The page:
And if there’s any doubt that you might need some documents during tax season, just keep them. The more information you have prepared, the better.
If you don’t pay your taxes on time, you’ll be charged fees that only get worse and worse as you get further away from tax deadlines. The best time to start preparing your small business taxes is now, but as a good rule of thumb, you should start working on them at least two weeks before the deadline.
If you don’t have time to do your small business taxes properly, hiring a business accountant to step in is well worth the cost. Because if you don’t invest enough time in filing your taxes and you make mistakes, it’ll cost you in the long run. An accountant can also give you the best tips on how to maximize your tax return. Also, if the deadline is approaching and you just can’t get your taxes done in time, the IRS might give you a filing extension. Use Form 7004 if you need to request an extension to file your small business taxes.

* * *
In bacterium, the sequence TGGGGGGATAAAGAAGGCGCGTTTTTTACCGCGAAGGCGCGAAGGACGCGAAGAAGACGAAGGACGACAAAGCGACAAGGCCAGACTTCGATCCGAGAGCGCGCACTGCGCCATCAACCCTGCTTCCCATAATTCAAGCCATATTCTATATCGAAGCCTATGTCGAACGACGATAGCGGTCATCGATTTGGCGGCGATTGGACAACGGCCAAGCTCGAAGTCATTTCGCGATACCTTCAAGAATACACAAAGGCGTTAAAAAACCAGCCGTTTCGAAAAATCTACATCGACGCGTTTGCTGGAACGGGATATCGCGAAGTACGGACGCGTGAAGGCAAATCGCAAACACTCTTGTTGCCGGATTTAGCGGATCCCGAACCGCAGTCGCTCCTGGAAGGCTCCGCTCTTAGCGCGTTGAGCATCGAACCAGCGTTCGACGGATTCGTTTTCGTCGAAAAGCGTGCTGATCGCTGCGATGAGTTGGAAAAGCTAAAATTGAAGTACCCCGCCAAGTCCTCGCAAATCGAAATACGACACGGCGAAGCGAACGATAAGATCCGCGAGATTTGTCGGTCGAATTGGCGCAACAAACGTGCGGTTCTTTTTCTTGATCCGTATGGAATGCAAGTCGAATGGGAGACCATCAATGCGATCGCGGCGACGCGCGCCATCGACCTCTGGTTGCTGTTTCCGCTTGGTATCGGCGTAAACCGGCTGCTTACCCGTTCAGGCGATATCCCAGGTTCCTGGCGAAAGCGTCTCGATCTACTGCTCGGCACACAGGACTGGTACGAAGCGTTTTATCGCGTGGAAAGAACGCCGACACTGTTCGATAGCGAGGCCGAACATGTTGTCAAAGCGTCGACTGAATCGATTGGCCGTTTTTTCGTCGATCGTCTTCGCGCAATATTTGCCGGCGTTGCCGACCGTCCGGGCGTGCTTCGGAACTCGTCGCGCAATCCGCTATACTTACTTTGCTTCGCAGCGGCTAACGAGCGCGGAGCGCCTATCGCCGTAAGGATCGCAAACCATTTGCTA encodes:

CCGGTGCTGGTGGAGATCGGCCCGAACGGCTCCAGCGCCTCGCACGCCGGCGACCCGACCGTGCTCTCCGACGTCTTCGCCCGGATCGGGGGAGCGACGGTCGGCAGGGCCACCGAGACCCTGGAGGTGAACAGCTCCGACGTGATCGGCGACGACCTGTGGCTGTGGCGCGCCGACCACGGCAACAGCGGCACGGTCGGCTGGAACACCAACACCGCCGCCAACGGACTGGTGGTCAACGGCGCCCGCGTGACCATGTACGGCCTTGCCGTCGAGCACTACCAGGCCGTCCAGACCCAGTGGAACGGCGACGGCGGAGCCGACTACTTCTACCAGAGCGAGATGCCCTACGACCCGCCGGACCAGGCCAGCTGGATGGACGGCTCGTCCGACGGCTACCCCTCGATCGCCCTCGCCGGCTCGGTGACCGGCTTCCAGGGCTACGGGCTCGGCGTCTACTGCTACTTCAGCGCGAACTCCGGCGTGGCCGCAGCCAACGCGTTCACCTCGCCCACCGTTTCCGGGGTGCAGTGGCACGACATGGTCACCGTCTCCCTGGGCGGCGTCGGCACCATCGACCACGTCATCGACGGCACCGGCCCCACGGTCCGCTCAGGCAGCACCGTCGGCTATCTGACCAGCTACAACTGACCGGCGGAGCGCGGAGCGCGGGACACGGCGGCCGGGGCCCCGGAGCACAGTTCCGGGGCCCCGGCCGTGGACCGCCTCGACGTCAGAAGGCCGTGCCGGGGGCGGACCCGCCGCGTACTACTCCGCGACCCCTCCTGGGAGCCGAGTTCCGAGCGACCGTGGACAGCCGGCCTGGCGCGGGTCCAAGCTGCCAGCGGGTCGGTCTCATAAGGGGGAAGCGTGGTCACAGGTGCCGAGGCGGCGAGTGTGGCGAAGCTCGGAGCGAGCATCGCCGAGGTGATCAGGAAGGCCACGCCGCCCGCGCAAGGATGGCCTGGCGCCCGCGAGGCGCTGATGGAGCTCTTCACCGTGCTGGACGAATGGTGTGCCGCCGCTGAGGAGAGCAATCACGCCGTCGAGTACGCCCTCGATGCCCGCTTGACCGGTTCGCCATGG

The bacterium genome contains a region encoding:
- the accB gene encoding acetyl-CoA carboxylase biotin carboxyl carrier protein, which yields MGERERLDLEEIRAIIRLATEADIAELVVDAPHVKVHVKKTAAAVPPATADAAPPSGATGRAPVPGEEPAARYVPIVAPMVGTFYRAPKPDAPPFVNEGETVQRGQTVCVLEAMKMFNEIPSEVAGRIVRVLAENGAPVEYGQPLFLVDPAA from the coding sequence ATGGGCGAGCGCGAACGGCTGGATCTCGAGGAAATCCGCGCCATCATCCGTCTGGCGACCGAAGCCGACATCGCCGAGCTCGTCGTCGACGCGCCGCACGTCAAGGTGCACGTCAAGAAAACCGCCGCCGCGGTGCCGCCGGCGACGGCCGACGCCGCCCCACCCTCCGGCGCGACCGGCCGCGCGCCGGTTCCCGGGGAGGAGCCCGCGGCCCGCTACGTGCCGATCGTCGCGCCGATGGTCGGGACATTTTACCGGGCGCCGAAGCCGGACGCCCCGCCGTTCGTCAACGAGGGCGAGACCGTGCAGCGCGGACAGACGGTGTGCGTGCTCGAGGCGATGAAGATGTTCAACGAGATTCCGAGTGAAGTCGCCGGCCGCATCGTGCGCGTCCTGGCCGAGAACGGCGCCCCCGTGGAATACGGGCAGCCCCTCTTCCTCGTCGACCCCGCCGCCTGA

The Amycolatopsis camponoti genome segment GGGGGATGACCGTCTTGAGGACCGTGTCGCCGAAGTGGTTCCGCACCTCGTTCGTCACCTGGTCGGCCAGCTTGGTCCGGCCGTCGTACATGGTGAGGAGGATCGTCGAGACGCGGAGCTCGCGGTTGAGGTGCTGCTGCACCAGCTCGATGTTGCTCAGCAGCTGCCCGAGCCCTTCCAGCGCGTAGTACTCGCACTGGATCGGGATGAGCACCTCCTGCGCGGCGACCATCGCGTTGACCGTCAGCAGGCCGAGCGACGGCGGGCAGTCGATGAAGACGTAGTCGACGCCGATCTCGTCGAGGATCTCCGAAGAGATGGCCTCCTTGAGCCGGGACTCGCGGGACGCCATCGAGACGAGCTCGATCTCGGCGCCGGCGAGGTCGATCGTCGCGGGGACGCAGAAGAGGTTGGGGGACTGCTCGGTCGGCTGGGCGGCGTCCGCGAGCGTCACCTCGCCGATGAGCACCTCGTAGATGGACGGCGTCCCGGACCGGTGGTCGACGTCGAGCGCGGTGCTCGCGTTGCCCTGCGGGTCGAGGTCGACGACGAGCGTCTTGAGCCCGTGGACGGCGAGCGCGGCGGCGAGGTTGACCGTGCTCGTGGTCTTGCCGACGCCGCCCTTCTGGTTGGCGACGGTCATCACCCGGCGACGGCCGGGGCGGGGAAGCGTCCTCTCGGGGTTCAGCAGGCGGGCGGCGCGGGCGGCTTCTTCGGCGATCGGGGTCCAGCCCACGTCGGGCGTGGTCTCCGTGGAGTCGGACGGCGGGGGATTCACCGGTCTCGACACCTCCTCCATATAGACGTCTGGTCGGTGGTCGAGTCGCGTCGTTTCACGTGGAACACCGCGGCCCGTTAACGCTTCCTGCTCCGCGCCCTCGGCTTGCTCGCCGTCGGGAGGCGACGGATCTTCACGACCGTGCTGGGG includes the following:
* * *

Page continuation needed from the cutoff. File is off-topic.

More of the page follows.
Small business taxes might seem like a daunting, scary task, but you’ve got this!
Now that you know everything about small business taxes, all you need to do is stay organized and be prepared for when tax season rolls around.